“One very dependable source with lots of great information online, plus a toll-free number, is the American Liver Foundation, or the ALF (liverfoundation.org),” Palmer adds.
Hep C organizations. Many hep C organizations have a variety of support resources available online and over the phone.
- ALF Help Center (1-800-465-4837). The ALF can answer your questions about your diagnosis, talk about your concerns, and help you find information, resources, and support through their support community.
- Help4Hep (877-HELP-4-HEP). You can find information and support for hep C at this nonprofit, toll-free helpline with peer-to-peer counselors. They can help you find doctors, low-cost clinics, support groups, financial help, and other resources.
- Hepatitis C Mentor & Support Group (HCMSG). “The HCMSG was founded specifically to address the lack of awareness and support of people living with chronic hepatitis C,” says Michelle Barnett, a physician assistant (PA) at Associates in Gastroenterology in Colorado Springs, CO. “They provide resources and services including one-on-one mentoring to patients with hepatitis C.”
Local health departments. You can also find information, free testing, counseling, and support groups through your state and local health departments, Hall says.
“Large, urban centers like New York City or Los Angeles will have more resources than smaller communities. It may take some digging in smaller areas, but the help is there,” he says.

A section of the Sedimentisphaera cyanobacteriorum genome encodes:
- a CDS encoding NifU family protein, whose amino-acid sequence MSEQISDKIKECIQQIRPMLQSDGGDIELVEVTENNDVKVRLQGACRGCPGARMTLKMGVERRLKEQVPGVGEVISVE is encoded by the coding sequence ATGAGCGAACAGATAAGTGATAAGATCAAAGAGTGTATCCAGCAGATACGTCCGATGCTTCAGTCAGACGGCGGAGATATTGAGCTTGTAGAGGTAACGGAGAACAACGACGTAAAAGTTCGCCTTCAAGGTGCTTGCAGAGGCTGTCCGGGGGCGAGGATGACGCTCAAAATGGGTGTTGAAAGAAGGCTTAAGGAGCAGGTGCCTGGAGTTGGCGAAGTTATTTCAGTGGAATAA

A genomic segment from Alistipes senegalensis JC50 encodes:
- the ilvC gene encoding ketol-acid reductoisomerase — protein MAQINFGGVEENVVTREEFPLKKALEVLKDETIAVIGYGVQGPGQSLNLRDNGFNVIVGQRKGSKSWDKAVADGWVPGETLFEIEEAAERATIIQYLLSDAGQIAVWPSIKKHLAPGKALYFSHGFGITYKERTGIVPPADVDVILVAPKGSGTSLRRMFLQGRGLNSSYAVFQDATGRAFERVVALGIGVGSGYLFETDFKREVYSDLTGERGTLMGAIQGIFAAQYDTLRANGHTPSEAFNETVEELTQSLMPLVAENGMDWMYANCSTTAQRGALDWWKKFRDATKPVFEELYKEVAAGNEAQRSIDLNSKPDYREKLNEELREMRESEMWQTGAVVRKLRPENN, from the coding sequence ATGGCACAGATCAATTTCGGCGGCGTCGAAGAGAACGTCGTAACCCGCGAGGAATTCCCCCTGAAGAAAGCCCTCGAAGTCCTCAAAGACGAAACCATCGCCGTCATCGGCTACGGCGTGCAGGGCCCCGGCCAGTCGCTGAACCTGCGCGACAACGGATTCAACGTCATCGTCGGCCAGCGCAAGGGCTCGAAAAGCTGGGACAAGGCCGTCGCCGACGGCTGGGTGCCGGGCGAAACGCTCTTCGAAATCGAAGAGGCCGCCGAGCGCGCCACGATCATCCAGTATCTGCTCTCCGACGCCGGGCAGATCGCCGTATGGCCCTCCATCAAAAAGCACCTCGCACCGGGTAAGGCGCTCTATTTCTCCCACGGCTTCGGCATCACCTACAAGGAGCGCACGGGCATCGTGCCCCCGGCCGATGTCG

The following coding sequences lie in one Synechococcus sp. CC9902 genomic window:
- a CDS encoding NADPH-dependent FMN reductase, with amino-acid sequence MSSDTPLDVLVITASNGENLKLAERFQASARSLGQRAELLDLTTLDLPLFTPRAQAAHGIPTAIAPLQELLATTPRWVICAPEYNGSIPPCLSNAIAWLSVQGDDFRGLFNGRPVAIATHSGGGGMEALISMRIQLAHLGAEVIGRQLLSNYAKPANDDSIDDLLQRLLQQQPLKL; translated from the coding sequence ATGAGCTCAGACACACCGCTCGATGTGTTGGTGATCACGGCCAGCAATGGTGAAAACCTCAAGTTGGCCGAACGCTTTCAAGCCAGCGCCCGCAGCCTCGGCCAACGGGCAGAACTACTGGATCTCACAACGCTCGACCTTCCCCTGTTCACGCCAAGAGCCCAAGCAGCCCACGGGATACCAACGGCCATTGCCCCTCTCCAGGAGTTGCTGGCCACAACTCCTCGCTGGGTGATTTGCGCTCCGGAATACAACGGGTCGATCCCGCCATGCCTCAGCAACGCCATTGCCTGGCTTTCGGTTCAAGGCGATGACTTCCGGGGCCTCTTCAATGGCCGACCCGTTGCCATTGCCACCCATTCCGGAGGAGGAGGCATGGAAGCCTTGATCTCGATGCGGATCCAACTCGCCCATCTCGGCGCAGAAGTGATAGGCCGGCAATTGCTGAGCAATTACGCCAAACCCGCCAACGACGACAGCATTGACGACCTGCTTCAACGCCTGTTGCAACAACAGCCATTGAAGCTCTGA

Support Groups and Online Communities
Many people with hep C find emotional support through online communities and support groups.
“Interacting with other people with hepatitis C can make you feel less alone,” says Barnett, who has worked with people with hep C for 20 years.
Palmer says attending in-person support groups has been very helpful throughout his journey. Talking to other group members has given him a variety of insights that he wouldn’t have without the group.
To find a support group or community, reach out to the ALF or HCMSG. “The ALF maintains an online support forum and has links to in-person support groups in most states,” Barnett says. “The HCMSG provides resources and services like one-on-one mentoring for patients with hepatitis C.”
You can also find support groups on social media. “I’m a member of several closed groups on Facebook,” Palmer says. Since questions, answers, and discussions are only seen by group members, people tend to share freely, he says. The groups have been a steady source of insight, encouragement, and inspiration.
To get the most out of an online community or support group, it’s best to share as openly as you can. If you feel embarrassed or worried, remember that the people in your support community aren’t there to judge you. They’re there to share experiences and advice to help you live better.
When to See a Therapist
If you feel anxiety, depression, or loss of interest in things that used to give you pleasure, it may be a good idea to get professional help. Try talking to a professional counselor or therapist. Seeking professional help isn’t a sign of weakness, Hall says. It’s a sign of strength.